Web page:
4. The wrath of the conquering king was justly severe. Brought before Nebuchadnezzar, he was first charged by him as a “covenant-breaker,” and “reproached for his ingratitude,” that he had “used the power he gave him against him who gave it;” but, said Nebuchadnezzar, “God is great, who hateth this conduct of thine, and hath brought thee under us” (Ibid).

Then followed the horrors recorded in Jeremiah 39:6-7. And in Babylon Zedekiah was imprisoned till he died.

3. The execration of God, through His prophets, fell upon him for his violated oath; from Jeremiah in Jerusalem (chap. Jeremiah 37:9-10), and from the prophet Ezekiel among those already carried captive to Babylon (Ezekiel 17:16-20).

See homily on chap. Jeremiah 38:17-18 : “SINNERS THE CAUSE OF THEIR OWN SUFFERINGS.”

IV. Kindness shown to the Lord’s prophet (Jeremiah 39:11-14).

1. His faithful witness against Zedekiah’s falsity and his nation’s perfidy had become known to Nebuchadnezzar, probably through the Jews carried captive to Babylon with Jeconiah, and now again through deserters (chap. Jeremiah 38:19, and Jeremiah 39:9). Hence the king’s clemency.

2. Nebuchadnezzar’s chieftain, therefore, was charged specially to care for the prophet amid the judgments to be dealt on the nation.

3. A month after Zedekiah’s flight (see “Thread of Events,” 7, above), Nebuchadnezzar found him in the prison where “he abode” (chap. Jeremiah 38:28); who released him, and with the first mass of captives he was hurried on to Ramah (chap. Jeremiah 40:1).

4. At this point he was released (chap. Jeremiah 40:4), and allowed to choose either a place of high favour in the royal court at Babylon, or any spot in Palestine which he might elect to dwell.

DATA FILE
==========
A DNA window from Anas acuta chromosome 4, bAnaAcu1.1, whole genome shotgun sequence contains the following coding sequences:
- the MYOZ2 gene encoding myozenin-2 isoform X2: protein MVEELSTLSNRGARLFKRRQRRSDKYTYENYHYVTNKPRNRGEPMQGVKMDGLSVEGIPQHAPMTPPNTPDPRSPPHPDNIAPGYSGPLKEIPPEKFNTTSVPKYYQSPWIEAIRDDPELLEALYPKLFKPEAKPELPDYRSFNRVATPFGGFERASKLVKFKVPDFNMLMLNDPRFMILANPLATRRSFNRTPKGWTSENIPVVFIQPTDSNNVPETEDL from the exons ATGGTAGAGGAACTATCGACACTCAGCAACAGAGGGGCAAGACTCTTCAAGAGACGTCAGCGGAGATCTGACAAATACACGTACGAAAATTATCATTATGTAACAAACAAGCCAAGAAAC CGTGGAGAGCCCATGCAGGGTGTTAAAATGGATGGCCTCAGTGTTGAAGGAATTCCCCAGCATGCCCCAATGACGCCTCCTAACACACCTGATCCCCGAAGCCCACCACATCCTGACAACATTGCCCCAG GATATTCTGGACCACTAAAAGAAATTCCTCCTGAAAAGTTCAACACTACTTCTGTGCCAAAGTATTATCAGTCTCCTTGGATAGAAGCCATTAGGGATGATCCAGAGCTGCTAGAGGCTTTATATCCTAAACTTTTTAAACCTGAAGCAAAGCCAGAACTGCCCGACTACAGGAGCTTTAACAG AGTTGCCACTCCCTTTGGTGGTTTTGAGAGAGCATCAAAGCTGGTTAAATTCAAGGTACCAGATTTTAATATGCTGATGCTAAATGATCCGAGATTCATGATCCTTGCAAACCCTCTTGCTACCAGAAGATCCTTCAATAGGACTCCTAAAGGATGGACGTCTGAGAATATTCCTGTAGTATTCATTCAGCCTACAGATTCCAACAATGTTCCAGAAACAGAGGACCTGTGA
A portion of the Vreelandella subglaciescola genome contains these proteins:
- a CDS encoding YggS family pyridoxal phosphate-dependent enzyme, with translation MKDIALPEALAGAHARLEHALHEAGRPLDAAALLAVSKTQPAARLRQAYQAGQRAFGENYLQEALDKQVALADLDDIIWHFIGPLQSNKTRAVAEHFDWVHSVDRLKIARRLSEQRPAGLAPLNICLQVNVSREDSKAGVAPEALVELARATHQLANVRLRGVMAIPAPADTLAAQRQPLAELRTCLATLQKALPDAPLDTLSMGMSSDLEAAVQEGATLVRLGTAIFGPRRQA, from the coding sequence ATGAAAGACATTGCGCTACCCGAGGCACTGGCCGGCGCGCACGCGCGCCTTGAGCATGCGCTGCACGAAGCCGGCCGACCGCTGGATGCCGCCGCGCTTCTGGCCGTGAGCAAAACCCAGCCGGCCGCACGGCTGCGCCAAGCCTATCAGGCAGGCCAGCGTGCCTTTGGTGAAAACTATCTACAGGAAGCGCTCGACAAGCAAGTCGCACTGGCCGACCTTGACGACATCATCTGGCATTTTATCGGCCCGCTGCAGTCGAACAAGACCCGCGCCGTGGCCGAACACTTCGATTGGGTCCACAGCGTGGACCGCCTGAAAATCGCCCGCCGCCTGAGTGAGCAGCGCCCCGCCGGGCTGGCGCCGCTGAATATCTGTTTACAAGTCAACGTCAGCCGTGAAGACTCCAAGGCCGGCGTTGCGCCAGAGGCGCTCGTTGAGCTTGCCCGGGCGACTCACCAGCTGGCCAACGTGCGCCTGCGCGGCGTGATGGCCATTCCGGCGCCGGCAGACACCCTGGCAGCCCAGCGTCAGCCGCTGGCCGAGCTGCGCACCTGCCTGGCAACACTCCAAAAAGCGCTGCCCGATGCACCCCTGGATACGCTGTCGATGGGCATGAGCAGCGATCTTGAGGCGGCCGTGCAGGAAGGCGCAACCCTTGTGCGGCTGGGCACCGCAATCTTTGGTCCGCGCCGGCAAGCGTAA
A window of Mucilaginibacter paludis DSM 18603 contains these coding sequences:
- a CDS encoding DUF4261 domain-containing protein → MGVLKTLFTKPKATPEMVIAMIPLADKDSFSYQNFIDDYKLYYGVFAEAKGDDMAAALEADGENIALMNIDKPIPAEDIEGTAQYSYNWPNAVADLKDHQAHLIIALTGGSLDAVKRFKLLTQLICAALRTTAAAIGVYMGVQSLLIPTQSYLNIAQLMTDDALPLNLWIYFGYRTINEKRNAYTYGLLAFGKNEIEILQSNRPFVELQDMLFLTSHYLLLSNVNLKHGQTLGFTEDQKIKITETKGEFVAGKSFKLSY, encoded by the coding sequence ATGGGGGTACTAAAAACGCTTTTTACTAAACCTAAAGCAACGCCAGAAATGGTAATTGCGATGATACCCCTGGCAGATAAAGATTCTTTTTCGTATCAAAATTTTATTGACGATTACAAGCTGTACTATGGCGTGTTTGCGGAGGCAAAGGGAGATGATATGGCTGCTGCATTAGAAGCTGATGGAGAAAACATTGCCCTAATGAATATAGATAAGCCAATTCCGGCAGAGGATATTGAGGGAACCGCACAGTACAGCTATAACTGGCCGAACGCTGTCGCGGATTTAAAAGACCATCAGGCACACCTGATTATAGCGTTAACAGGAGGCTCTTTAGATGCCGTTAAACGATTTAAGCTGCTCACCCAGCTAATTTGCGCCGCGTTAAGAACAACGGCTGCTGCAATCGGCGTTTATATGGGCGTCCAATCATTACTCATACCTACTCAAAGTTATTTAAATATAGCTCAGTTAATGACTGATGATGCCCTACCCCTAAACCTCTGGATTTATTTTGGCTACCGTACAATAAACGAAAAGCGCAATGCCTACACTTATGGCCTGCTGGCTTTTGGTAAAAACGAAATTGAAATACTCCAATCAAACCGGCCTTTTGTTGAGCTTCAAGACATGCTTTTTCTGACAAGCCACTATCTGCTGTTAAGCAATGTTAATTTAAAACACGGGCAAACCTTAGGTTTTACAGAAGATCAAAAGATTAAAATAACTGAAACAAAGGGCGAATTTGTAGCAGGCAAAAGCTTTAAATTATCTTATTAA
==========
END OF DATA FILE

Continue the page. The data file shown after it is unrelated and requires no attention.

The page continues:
5. Nebuchadnezzar, in accordance with Jeremiah’s desire, placed the prophet in Gedaliah’s charge (chap. Jeremiah 39:14, Jeremiah 40:5); gave him “a reward;” and the prophet made his home in Mizpah (chap. Jeremiah 40:6).

Patriotic to the last, this grand servant of God “had no mind to follow” Nebuzar-adan to Babylon, “nor to dwell anywhere else, but would gladly live in the ruins of his own country,” pleading that Nebuzar-adan would “set at liberty his disciple Baruch, one of a very eminent family, and exceedingly skilful in the language of his country” (Josephus, Antiq. Jeremiah 10:9, § 1).

On the release of Jeremiah, Wordsworth comments: “The siege and capture of Jerusalem by the Chaldeans were the cause of the liberation of Jeremiah. So it is often in the history of the Church. The shocks of dynasties and overthrow of thrones have often been overruled by God into occasions for the liberation and free circulation of His Word. How much has the diffusion of the Holy Scriptures been facilitated by God amid storms and revolution, as in Italy and Spain! How much may the Church of God be extended and purified by His power and love amid the coming conflicts and sufferings of the latter days!”

Note.—For descriptions of the events of the siege and capture of Jerusalem, see Stanley’s “Jewish Church,” 2. sect. 40.; and Josephus, “Antiquities of the Jews,” book 10. chap. 8.

Topic: A LONELY HERO OF FAITH. “Go and speak to Ebed-melech the Ethiopian … I will deliver thee … because thou hast put thy trust in Me, saith the Lord” (Jeremiah 39:15-18).

Comp. homily on chap. Jeremiah 38:7-13, also outline following this, “The Believing Ethiopian.”

The hour had come for the noble act of this Ethiopian to receive its due reward: God would befriend him amid prevailing calamity and destruction.

I. Alone in his heroism, he is singled out by God for special recompense (Jeremiah 39:17-18).